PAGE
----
If unclaimed property continued flowing into the state treasury at the 2015 rate, the Legislature would have some $88 million from 2015 through 2017, to use for economic development, education and housing. The governor's plan caps that at $10 million per year.
PIERRE -- The legislative hearing set for Friday morning might be the only one that will be held regarding financial practices in the Governor's Office of Economic Development and its involvement in the federal EB-5 immigrant investor program. The Legislature's joint committee on government operations and audit -- known as GOAC -- will receive reports from two private audit firms and the state Department of Legislative Audit, followed by a briefing from Pat Costello, the governor's commissioner of economic development.
PIERRE -- A new panel might be created to recommend which South Dakota cities should host state competitions for high school students and teams. The proposal from the South Dakota High School Activities Association board of directors Tuesday is patterned on North Dakota's system. The South Dakota version would use five tournament directors and three of the association's directors. They would meet twice annually to review criteria and recommend locations for events.
PIERRE -- A third generation of the Dougherty family is at the state Capitol this winter working at the legislative session. The latest is Catie Dougherty, 17. The senior from O'Gorman High School in Sioux Falls is spending two weeks as a Senate page. "It's really fascinating to see how it works," she said. She couldn't hide the thrill when she was allowed to strike the Senate president's gavel during one of her first days.
Pregnancy help centers will now be required to submit a list of licensed counselors to the state.
PIERRE -- A requirement that South Dakota schools give students time each day to salute the U.S. flag and recite the Pledge of Allegiance won final legislative approval Tuesday. Senators voted 35-0 for the measure. The House of Representatives had approved it 70-0 two weeks ago. Next stop is the desk of Gov. Dennis Daugaard for his decision whether to sign it into law. Students would be allowed to not participate but would be required to maintain "a respectful silence" during the salute.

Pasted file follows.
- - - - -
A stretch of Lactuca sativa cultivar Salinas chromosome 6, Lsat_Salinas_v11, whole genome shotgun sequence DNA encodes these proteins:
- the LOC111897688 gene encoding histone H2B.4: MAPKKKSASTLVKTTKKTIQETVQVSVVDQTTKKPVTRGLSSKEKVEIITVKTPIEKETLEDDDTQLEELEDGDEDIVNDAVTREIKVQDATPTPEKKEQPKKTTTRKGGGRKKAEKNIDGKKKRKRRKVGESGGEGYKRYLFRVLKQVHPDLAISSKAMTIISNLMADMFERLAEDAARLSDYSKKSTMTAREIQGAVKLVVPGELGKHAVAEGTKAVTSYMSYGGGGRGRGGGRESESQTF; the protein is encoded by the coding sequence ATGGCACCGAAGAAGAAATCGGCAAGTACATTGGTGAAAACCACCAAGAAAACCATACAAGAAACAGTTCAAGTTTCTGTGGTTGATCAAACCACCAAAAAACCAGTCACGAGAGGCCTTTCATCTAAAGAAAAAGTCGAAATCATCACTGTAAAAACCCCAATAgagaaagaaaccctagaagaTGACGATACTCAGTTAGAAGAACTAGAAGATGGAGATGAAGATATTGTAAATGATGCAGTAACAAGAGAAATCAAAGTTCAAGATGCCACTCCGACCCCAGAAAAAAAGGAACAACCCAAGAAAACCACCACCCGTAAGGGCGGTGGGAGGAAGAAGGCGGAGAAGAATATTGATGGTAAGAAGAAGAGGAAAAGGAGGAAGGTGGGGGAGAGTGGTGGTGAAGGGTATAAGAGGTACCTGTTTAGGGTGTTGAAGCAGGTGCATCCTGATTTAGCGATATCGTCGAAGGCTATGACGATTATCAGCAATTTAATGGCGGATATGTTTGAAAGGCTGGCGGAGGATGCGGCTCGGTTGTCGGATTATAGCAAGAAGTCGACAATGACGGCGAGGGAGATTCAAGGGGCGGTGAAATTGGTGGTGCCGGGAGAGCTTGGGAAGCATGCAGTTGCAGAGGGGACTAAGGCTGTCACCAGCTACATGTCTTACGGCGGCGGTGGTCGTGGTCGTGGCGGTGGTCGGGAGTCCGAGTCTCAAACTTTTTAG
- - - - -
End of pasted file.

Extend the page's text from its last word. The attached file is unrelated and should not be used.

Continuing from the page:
PIERRE -- State senators killed flooded-lands legislation Tuesday that had been approved nearly unanimously by the House of Representatives just last week. No one at a Senate hearing Tuesday supported Rep. Brock Greenfield's plan. The Senate Agriculture and Natural Resources Committee rejected his bill 7-0. The House passed it 63-6 on Feb. 25. Greenfield, R-Clark, wanted restrictions that would limit use of motorized vehicles and internal combustion engines on floodwaters over private land in specific situations.
PIERRE — Deadwood hotels that have casinos will not be allowed to serve alcohol anytime. The state Senate rejected the proposed change Tuesday, voting 20-15 against it. The final four senators in the alphabetical roll call -- Bill Van Gerpen, R-Tyndall; Mike Vehle, R-Mitchell; Chuck Welke, D-Warner; and Jim White, R-Huron -- all cast nays. The legislation had won approval from the House of Representatives 36-33 last month.
PIERRE -- House Democratic leader Bernie Hunhoff said Monday he can support allowing video lottery establishments in South Dakota to have more machines. But he wants state funding to be more easily available for addiction services. The Yankton lawmaker proved to be the key swing vote Monday as a House committee endorsed the expansion on a 7-5 vote. The full House of Representatives could consider the legislation as early as this afternoon.
PIERRE -- Information collected in schools about South Dakota students must be limited, and restrictions must be placed on sharing the data, the state House of Representatives decided Monday. House members voted 70-0 for the legislation from Sen. Ernie Otten, R-Tea, and Rep. Jim Stalzer, R-Sioux Falls. SB 63 is now in its fourth version and needs to return to the Senate for further consideration. The Senate passed the measure 34-0 on Jan. 23. According to Rep. Jacqueline Sly, the bill hasn't received a single vote of opposition so far.